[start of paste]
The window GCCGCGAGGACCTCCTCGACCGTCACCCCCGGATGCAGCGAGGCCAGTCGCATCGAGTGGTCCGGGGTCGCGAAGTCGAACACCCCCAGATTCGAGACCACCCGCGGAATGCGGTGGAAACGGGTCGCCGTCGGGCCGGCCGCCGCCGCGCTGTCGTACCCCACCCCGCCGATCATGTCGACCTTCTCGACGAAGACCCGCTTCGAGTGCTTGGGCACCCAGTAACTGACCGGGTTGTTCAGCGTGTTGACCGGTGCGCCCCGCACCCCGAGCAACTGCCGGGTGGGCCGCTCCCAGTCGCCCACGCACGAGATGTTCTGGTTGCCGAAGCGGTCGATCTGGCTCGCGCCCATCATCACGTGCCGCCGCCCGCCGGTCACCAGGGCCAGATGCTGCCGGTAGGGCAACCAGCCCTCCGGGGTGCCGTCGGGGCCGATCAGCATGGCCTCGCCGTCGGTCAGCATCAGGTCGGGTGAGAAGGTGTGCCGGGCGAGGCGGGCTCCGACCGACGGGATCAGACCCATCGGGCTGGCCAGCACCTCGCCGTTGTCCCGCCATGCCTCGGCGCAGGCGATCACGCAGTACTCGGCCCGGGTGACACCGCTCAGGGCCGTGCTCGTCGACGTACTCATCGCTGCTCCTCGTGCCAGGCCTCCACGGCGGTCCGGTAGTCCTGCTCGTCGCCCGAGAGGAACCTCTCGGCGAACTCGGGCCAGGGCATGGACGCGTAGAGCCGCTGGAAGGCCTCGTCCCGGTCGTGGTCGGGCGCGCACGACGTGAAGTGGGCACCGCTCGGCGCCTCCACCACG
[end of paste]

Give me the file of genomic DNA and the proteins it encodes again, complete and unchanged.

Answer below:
The window GCCGCGAGGACCTCCTCGACCGTCACCCCCGGATGCAGCGAGGCCAGTCGCATCGAGTGGTCCGGGGTCGCGAAGTCGAACACCCCCAGATTCGAGACCACCCGCGGAATGCGGTGGAAACGGGTCGCCGTCGGGCCGGCCGCCGCCGCGCTGTCGTACCCCACCCCGCCGATCATGTCGACCTTCTCGACGAAGACCCGCTTCGAGTGCTTGGGCACCCAGTAACTGACCGGGTTGTTCAGCGTGTTGACCGGTGCGCCCCGCACCCCGAGCAACTGCCGGGTGGGCCGCTCCCAGTCGCCCACGCACGAGATGTTCTGGTTGCCGAAGCGGTCGATCTGGCTCGCGCCCATCATCACGTGCCGCCGCCCGCCGGTCACCAGGGCCAGATGCTGCCGGTAGGGCAACCAGCCCTCCGGGGTGCCGTCGGGGCCGATCAGCATGGCCTCGCCGTCGGTCAGCATCAGGTCGGGTGAGAAGGTGTGCCGGGCGAGGCGGGCTCCGACCGACGGGATCAGACCCATCGGGCTGGCCAGCACCTCGCCGTTGTCCCGCCATGCCTCGGCGCAGGCGATCACGCAGTACTCGGCCCGGGTGACACCGCTCAGGGCCGTGCTCGTCGACGTACTCATCGCTGCTCCTCGTGCCAGGCCTCCACGGCGGTCCGGTAGTCCTGCTCGTCGCCCGAGAGGAACCTCTCGGCGAACTCGGGCCAGGGCATGGACGCGTAGAGCCGCTGGAAGGCCTCGTCCCGGTCGTGGTCGGGCGCGCACGACGTGAAGTGGGCACCGCTCGGCGCCTCCACCACG